Saturn Awards Best Performance by a Younger Actor Lucas Black Won
Screen Actors Guild Awards Outstanding Performance by a Cast in a Motion Picture Lucas Black, Natalie Canerday, Robert Duvall, James Hampton,
John Ritter, Billy Bob Thornton, J. T. Walsh, and Dwight Yoakam
Nominated [25]
Outstanding Performance by a Male Actor in a Leading Role Billy Bob Thornton Nominated
Writers Guild of America Awards Best Screenplay – Based on Material Previously Produced or Published Won [26]
Young Artist Awards Best Leading Young Actor in a Feature Film Lucas Black Won [27]
YoungStar Awards Best Performance by a Young Actor in a Drama Film Won [28]


  1. ^ a b Collins, Scott (29 March 1997). "Call It Father of 'Sling Blade': Video Rides Oscar's Coattails". Los Angeles Times.
  2. ^ a b "Sling Blade (1996) - Financial Information". The Numbers.
  3. ^ ROGER CORMIER (2016-11-26). "14 Fascinating Facts About Sling Blade". Retrieved 2019-12-16.
  4. ^ "Dwight Yoakam Reflects on 20 Years of "Sling Blade"—"One of the Seminal Moments of My Life as an Artist"". Nash Country Daily. 2016-11-25. Retrieved 2019-12-16.
  5. ^ "Billy Bob Thornton by John Bowe for Bomb Magazine". Bomb Magazine. Jan 1, 1997.
  6. ^ "Encyclopedia of Arkansas". Encyclopedia of Arkansas. Retrieved 2019-12-16.
  7. ^ a b c d e f g "Sling Blade - Official Site". Miramax. Retrieved 2021-01-01.
  8. ^ Kempley, Rita (March 23, 1996). "Who Is That Guy?". Washington Post.
  9. ^ Pristin, Terry (27 June 2001). "Film Dreams Appear to Fade in Red Ink for Manhattan Company". The New York Times. Archived from the original on 2015-05-27.
  10. ^ "Sling Blade (1996)". Box Office Mojo. Retrieved 2020-04-30.
  11. ^ "Sling Blade". Rotten Tomatoes. Retrieved 2022-09-06.
  12. ^ "Sling Blade". Metacritic. Retrieved 2021-01-01.
  13. ^ Kempley, Rita (February 7, 1997). "'Sling Blade': Incisive". The Washington Post. Archived from the original on March 18, 2016. Retrieved March 1, 2021.
  14. ^ Thomas, Kevin (November 27, 1996). "Gripping 'Blade' Crosses Folksy, Frightening". Los Angeles Times. Archived from the original on May 9, 2014. Retrieved November 1, 2017.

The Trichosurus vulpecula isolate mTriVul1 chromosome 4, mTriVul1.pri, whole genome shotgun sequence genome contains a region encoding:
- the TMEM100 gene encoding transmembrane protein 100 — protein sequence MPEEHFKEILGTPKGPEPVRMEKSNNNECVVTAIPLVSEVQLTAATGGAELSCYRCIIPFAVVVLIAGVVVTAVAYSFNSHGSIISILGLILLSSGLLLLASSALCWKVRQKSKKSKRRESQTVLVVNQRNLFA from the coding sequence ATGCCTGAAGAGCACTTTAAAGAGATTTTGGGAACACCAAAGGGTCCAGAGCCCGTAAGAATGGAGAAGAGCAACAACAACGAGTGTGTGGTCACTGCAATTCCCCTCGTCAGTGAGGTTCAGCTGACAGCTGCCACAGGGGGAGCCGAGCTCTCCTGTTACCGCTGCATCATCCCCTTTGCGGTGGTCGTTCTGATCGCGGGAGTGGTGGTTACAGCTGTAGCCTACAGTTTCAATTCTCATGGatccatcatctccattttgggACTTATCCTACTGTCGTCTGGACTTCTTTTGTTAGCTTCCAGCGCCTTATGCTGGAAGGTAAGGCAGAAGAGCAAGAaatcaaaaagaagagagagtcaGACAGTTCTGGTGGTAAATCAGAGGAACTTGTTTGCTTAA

15. ^ Maslin, Janet (September 30, 1996). "Rejoining A World Left Behind". The New York Times. Archived from the original on January 20, 2017. Retrieved March 1, 2021.
  16. ^ "The 69th Academy Awards (1997) Nominees and Winners". Academy of Motion Picture Arts and Sciences. Retrieved October 23, 2011.
  17. ^ "BSFC Winners: 1990s". Boston Society of Film Critics. July 27, 2018. Retrieved July 5, 2021.
  18. ^ "1988-2013 Award Winner Archives". Chicago Film Critics Association. Retrieved August 24, 2021.
  19. ^ "3rd Annual Chlotrudis Awards". Chlotrudis Society for Independent Films. Retrieved April 23, 2022.
  20. ^ "Category List – Best Motion Picture". Edgar Awards. Retrieved August 15, 2021.
  21. ^ "38 Years of Nominees and Winners" (PDF). Independent Spirit Awards. Retrieved August 6, 2023.
  22. ^ "KCFCC Award Winners – 1990-99". Kansas City Film Critics Circle. 14 December 2013. Retrieved May 15, 2021.
  23. ^ "1996 Award Winners". National Board of Review. Retrieved July 5, 2021.
  24. ^ "1997 Satellite Awards". Satellite Awards. Retrieved August 24, 2021.
  25. ^ "The 3rd Annual Screen Actors Guild Awards". Screen Actors Guild Awards. Retrieved May 21, 2016.
  26. ^ "Awards Winners". Writers Guild of America Awards. Archived from the original on 2012-12-05. Retrieved 2010-06-06.
  27. ^ "18th Youth in Film Awards". Young Artist Awards. Archived from the original on 2011-04-02. Retrieved 2011-03-31.
  28. ^ Ellis, Rick (May 4, 1997). "1997's 2nd Annual Young Star Awards". AllYourEntertainment, Inc. Archived from the original on August 1, 2009. Retrieved February 2, 2013.